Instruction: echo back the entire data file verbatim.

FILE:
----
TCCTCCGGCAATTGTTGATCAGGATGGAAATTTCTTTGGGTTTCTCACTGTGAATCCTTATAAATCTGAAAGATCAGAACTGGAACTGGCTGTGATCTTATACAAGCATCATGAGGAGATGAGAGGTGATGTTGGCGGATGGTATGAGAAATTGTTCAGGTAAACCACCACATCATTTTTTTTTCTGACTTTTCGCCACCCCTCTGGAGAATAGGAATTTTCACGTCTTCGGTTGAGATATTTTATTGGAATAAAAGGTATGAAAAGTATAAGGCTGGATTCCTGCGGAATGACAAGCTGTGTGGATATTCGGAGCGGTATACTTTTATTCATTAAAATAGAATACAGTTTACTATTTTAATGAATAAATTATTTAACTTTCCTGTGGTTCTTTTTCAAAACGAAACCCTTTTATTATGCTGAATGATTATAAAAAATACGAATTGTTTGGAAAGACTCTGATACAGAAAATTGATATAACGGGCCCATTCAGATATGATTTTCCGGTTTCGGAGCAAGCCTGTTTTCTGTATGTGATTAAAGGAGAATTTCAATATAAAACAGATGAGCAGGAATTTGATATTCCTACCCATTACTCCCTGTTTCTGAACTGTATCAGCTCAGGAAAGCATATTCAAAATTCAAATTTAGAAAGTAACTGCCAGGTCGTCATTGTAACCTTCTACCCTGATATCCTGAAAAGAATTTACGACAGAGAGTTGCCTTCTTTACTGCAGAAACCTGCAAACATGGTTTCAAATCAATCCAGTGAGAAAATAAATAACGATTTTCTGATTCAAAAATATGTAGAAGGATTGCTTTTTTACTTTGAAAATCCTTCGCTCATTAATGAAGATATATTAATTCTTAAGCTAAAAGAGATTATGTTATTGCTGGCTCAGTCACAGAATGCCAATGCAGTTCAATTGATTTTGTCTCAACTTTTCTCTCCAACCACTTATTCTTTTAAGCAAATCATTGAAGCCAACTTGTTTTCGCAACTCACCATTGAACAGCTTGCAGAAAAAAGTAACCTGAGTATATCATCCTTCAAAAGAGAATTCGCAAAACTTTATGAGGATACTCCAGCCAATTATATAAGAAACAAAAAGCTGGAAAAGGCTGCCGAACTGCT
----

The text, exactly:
TCCTCCGGCAATTGTTGATCAGGATGGAAATTTCTTTGGGTTTCTCACTGTGAATCCTTATAAATCTGAAAGATCAGAACTGGAACTGGCTGTGATCTTATACAAGCATCATGAGGAGATGAGAGGTGATGTTGGCGGATGGTATGAGAAATTGTTCAGGTAAACCACCACATCATTTTTTTTTCTGACTTTTCGCCACCCCTCTGGAGAATAGGAATTTTCACGTCTTCGGTTGAGATATTTTATTGGAATAAAAGGTATGAAAAGTATAAGGCTGGATTCCTGCGGAATGACAAGCTGTGTGGATATTCGGAGCGGTATACTTTTATTCATTAAAATAGAATACAGTTTACTATTTTAATGAATAAATTATTTAACTTTCCTGTGGTTCTTTTTCAAAACGAAACCCTTTTATTATGCTGAATGATTATAAAAAATACGAATTGTTTGGAAAGACTCTGATACAGAAAATTGATATAACGGGCCCATTCAGATATGATTTTCCGGTTTCGGAGCAAGCCTGTTTTCTGTATGTGATTAAAGGAGAATTTCAATATAAAACAGATGAGCAGGAATTTGATATTCCTACCCATTACTCCCTGTTTCTGAACTGTATCAGCTCAGGAAAGCATATTCAAAATTCAAATTTAGAAAGTAACTGCCAGGTCGTCATTGTAACCTTCTACCCTGATATCCTGAAAAGAATTTACGACAGAGAGTTGCCTTCTTTACTGCAGAAACCTGCAAACATGGTTTCAAATCAATCCAGTGAGAAAATAAATAACGATTTTCTGATTCAAAAATATGTAGAAGGATTGCTTTTTTACTTTGAAAATCCTTCGCTCATTAATGAAGATATATTAATTCTTAAGCTAAAAGAGATTATGTTATTGCTGGCTCAGTCACAGAATGCCAATGCAGTTCAATTGATTTTGTCTCAACTTTTCTCTCCAACCACTTATTCTTTTAAGCAAATCATTGAAGCCAACTTGTTTTCGCAACTCACCATTGAACAGCTTGCAGAAAAAAGTAACCTGAGTATATCATCCTTCAAAAGAGAATTCGCAAAACTTTATGAGGATACTCCAGCCAATTATATAAGAAACAAAAAGCTGGAAAAGGCTGCCGAACTGCT